Leftists might accuse Dostoevsky of merely wishing to make the radicals look bad with such an evaluation; however, as addressed by Joseph Frank in his chapter on the topic in Dostoevsky: The Miraculous Years, 1865-1871, the “bad for thee, fine for me” mentality of The Devils’s radicals (if their ideology doesn’t completely blind them to such inconsistency in the first place) was straight from the playbook of men like Nechaev: the Catechism of a Revolutionary. Far from trying to evade contradictory behavior, such a work, and other later analogues (Marcuse’s “Repressive Tolerance”; Alinsky’s Rules for Radicals) advocate being inconsistent and slippery with one’s principles for the sake of the revolution. Indeed, contradicting the rules one was trying to impose on others was and is seen not as an inconsistency but as a special privilege—of which several examples can be found, from upper party opulence in the USSR to modern champagne socialists who attend a $35,000-per-seat Met Gala while advocating taxing the rich.

4: Social chaos and purges as necessary and inevitable in achieving and maintaining utopia.

Perhaps the single most prophetic scene in The Devils occurs in the already mentioned chapter “‘Our Group’ Meets,” which depicts the various the local radicals meeting under cover of a birthday party. A cacophony of competing voices and priorities, the scene’s humorous mix of inept, self-serving idealists is made grotesque by the visions they advocate. Most elaborate of the speakers is Shigalyov, whose utopian scheme for the revolution was insightful enough that Boris Pasternak and Alexander Solzhenitsyn both referred to the Russian government’s post-October Revolution policies and methods as “Shigalevism.” 

While Shigalyov’s whole speech (and Peter Stepanovich’s commentary) is worth reading as a prophecy of what would happen less than fifty years after the book, here are some notable excerpts:

“Beginning with the idea of unlimited freedom, I end with unlimited despotism…One-tenth will receive personal freedom and unlimited power over the other nine-tenths. The latter must forfeit their individuality and become as it were a herd [through re-education of entire generations]; through boundless obedience, they will attain, by a series of rebirths, a state of primeval innocence, although they’ll still have to work…What I’m proposing is not disgusting; it’s paradise, paradise on earth—there can be none other on earth.”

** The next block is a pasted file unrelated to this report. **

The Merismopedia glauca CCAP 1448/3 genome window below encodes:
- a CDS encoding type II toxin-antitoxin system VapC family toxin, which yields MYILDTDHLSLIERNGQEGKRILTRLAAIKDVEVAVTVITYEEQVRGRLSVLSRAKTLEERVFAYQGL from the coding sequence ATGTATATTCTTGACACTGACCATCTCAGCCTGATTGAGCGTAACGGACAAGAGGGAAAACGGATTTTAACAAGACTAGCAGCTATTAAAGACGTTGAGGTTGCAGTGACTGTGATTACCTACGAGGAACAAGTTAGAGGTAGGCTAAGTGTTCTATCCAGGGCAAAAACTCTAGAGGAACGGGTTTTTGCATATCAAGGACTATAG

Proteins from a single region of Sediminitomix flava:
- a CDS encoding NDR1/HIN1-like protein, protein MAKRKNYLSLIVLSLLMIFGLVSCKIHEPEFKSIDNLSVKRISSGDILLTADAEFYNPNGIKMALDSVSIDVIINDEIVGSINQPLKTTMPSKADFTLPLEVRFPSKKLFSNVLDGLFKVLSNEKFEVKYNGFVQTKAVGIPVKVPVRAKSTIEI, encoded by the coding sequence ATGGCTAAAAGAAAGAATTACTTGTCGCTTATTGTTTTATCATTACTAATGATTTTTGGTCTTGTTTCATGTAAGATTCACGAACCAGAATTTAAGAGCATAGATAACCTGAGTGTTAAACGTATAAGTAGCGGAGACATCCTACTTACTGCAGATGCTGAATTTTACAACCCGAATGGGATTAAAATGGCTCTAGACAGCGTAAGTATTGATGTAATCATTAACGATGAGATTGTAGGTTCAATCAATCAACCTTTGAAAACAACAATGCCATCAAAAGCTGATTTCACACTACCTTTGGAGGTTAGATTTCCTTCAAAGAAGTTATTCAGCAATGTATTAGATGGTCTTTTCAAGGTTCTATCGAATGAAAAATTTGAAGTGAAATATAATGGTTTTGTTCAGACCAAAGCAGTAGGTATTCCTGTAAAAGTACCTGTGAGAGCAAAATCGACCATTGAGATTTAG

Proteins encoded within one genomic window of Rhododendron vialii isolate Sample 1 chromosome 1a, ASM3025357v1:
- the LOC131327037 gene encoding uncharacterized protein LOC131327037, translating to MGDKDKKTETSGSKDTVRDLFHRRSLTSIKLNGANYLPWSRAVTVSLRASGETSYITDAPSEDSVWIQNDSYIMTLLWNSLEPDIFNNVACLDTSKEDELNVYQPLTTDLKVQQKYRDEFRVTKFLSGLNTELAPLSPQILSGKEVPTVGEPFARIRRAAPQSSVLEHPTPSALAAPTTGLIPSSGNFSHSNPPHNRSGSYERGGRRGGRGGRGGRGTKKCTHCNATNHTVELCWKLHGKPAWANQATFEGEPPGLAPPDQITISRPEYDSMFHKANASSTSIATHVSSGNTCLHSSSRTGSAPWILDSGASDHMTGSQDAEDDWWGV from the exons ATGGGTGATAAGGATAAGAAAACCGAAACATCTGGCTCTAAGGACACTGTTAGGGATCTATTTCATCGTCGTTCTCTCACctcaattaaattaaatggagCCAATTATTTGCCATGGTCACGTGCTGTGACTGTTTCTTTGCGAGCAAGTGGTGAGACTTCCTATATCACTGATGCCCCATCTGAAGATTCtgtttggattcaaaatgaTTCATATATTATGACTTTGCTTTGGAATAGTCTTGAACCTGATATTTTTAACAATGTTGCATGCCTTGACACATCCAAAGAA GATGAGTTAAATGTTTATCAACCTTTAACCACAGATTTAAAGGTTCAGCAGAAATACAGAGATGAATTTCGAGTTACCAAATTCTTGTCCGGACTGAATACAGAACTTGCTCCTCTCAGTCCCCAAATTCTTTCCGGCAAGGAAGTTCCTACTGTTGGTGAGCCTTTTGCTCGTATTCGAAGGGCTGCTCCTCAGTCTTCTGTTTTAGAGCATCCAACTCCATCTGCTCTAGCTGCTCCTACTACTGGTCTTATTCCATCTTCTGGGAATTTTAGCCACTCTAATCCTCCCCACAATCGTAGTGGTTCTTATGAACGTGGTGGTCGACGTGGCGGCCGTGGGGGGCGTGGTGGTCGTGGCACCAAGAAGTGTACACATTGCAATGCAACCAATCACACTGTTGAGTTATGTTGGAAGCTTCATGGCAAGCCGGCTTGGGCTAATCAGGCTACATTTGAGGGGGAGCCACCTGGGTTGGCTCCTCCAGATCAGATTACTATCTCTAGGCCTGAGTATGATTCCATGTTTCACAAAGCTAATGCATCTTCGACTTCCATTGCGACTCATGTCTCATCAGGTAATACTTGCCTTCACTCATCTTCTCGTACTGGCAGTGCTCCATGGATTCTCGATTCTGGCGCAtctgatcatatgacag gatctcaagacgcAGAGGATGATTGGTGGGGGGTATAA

A direct goal of the purges in Soviet Russia, and of the alienation of children from their parents, was to create a new, purely socialist generation unburdened by the prejudices of previous or outside systems.

“[We’ve] been urged to close ranks and even form groups for the sole purposed of bringing about total destruction, on the pretext that however much you try to cure the world, you won’t be able to do so entirely, but if you take radical steps and cut off one hundred million heads, thus easing the burden, it’ll be much easier to leap over the ditch. It’s a splendid idea…”

While hundred million murders may seem like hyperbole in the scene’s darkly comic context, in the end it was an accurate prediction of what communism would accomplish if put into systemic practice; however, we should also not miss the stated method of destabilizing society via conspiratorial groups aimed not at aid but at acceleration—a method used in early 20th-century Russia and employed by modern radical groups like Antifa.

“It would take at least fifty years, well, thirty, to complete such a slaughter—inasmuch as people aren’t sheep, you know, and they won’t submit willingly.”

Besides the time element, the identifying of the individual human’s desire for life and autonomy as a lamentable but surmountable impediment to revolution—rather than a damning judgment of the radicals’ inability to make any humanitarian claims—is chilling.

“[Shigalyov] has a system for spying. Every member of the society spies on every other one and is obliged to inform. Everyone belongs to all the others and the others belong to each one. They’re all slaves and equal in their slavery.”

A corrollary to the section above on freedom-through-slavery, this part accurately identifies the system of paranoid watchfulness in the first half of the USSR, as well as the system currently in place in the DPRK, among other places.

“The one thing the world needs is obedience. The desire for education is an aristocratic idea. As soon as a man experiences love or has a family, he wants private property. We’ll destroy that want: we’ll unleash drunkenness, slander, denunciantion; we’ll unleash unheard-of corruption… [Crime] is no longer insanity, but some kind of common sense, almost an obligation, at least a noble protest.”

Anti-traditional-family advocacy and the flipping of the criminal-innocent dichotomy as a means of destabilizing the status quo all took place in the early years of the Soviet Union. Unfortunately, they are all too familiar today in the West, whether we’re talking about the current argument in the US that children’s education belongs to the community (i.e. teachers, public unions, and the government) to the exclusion of parents, or the argument heard at several points in the 2020 that crimes and rioting committed during protests were an excusable, even “noble,” form of making one’s voice heard (while nicking a TV in the process!).